Compared to the works of James Joyce in its use of indigenous language and portrayal of consciousness, The Bone People captures the soul of New Zealand. After twenty years, it continues to astonish and enrich readers around the world.

Bold as Love – Gwyneth Jones

I’ve yet to read anything by Jones, so why not start with this one which won the Arthur Clarke Award in 2002.

The Home Secretary of the UK decides to recruit a Countercultural Think Tank of pop stars in order to make the government look too cool to be overthrown. It’s just another publicity stunt for the rockers, until the shooting begins. Now, Slater and her friends must find a way to stay alive, and overthrow the dominant social order, while the UK disintegrates under their feet. Will rock & roll’s revolutionary promise finally deliver, or will ethnic violence drown hippie idealism in rivers of blood? Either way, the world will never be the same.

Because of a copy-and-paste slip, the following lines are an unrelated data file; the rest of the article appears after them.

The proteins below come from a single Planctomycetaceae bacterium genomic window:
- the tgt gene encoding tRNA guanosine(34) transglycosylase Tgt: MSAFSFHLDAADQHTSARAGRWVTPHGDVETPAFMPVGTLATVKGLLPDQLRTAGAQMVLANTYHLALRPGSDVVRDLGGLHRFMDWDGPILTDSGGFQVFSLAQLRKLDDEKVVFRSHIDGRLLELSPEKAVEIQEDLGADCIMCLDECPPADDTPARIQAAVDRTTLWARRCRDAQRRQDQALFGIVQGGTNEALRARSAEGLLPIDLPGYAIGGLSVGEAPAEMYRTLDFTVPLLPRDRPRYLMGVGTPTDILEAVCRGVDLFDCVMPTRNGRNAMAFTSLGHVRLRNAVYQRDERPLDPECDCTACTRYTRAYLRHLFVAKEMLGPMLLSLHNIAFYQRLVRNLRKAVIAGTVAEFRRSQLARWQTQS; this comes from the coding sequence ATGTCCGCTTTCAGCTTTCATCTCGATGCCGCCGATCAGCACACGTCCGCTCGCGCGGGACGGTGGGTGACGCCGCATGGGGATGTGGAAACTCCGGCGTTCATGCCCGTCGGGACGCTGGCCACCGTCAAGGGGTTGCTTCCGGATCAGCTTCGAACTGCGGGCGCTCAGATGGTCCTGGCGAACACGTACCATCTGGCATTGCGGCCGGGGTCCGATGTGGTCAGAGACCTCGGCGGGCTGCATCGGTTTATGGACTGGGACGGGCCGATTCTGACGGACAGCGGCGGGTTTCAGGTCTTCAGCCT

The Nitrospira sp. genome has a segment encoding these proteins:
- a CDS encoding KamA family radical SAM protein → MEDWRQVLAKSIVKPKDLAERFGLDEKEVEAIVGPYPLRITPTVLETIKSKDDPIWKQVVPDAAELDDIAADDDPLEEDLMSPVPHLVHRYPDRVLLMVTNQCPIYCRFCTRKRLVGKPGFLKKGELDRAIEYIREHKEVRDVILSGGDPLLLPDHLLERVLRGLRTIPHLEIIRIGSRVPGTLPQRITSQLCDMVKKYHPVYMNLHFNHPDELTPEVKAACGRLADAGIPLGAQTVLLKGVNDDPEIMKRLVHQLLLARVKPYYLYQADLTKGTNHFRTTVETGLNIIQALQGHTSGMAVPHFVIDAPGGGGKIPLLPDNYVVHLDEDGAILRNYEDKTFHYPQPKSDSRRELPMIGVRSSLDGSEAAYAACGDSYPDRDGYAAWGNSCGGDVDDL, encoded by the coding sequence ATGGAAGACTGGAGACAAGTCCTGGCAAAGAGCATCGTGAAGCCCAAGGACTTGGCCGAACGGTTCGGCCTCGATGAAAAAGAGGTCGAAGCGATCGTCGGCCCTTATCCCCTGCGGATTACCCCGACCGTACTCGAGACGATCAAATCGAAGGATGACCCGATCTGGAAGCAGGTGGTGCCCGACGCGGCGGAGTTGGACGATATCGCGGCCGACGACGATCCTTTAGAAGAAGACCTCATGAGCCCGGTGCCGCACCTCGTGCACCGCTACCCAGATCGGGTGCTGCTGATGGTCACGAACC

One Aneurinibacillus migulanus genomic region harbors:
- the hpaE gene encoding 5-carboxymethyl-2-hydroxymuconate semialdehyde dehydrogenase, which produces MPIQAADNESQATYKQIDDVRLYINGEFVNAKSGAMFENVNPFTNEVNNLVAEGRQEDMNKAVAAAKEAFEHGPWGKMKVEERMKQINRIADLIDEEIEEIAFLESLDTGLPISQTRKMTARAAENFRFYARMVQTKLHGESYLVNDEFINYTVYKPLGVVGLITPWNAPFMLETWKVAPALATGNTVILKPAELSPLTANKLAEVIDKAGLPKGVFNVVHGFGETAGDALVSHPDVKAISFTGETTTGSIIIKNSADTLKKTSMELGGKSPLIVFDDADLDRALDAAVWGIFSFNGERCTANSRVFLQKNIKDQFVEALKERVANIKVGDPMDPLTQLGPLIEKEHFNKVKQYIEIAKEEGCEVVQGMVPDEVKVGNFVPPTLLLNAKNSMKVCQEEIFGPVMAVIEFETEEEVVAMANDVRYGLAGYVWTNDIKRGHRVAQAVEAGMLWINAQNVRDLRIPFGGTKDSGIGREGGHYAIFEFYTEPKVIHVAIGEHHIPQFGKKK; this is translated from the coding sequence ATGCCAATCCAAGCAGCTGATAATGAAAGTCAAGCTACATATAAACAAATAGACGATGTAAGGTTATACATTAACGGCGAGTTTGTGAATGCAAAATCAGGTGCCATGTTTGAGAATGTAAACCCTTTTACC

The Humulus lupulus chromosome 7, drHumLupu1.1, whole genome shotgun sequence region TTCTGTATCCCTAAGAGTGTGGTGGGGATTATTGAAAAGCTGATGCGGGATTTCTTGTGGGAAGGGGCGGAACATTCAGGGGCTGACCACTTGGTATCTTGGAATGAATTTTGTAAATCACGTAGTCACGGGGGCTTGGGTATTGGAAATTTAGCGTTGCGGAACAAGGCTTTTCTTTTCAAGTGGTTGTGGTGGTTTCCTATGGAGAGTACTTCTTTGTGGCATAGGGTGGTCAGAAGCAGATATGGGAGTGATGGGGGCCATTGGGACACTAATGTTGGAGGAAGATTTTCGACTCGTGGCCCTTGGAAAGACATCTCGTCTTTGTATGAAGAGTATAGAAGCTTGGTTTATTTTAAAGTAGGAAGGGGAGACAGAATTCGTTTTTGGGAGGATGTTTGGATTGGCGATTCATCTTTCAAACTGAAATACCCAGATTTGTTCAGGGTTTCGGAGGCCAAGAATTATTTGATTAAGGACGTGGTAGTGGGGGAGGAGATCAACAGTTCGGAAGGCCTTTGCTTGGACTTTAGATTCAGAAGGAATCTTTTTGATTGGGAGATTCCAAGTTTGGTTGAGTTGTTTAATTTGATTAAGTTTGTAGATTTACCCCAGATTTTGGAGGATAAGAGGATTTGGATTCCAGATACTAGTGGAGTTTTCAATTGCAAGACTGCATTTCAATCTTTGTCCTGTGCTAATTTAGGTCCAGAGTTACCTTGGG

And here’s what my mom got:

Fresco: Modern Tuscan Cooking for All Seasons– Marion and Vincent Scotto

This collection of 120 delectable recipes from Fresco by Scotto, a popular Tuscan-style restaurant in New York, features healthy, uncomplicated dishes using the freshest produce of each season. Forty full-color photos depict the dishes and the ingredients used to make them.

Confessions of a French Baker: Breadmaking Secrets, Tips, and Recipes – Peter Mayle and Gerard Auzet

Attention bread lovers!

In the first of his famous books about Provence, Peter Mayle shared with us news of a bakery in the town of Cavaillon where the baking and appreciation of breads “had been elevated to the status of a minor religion.” Its name: Chez Auzet.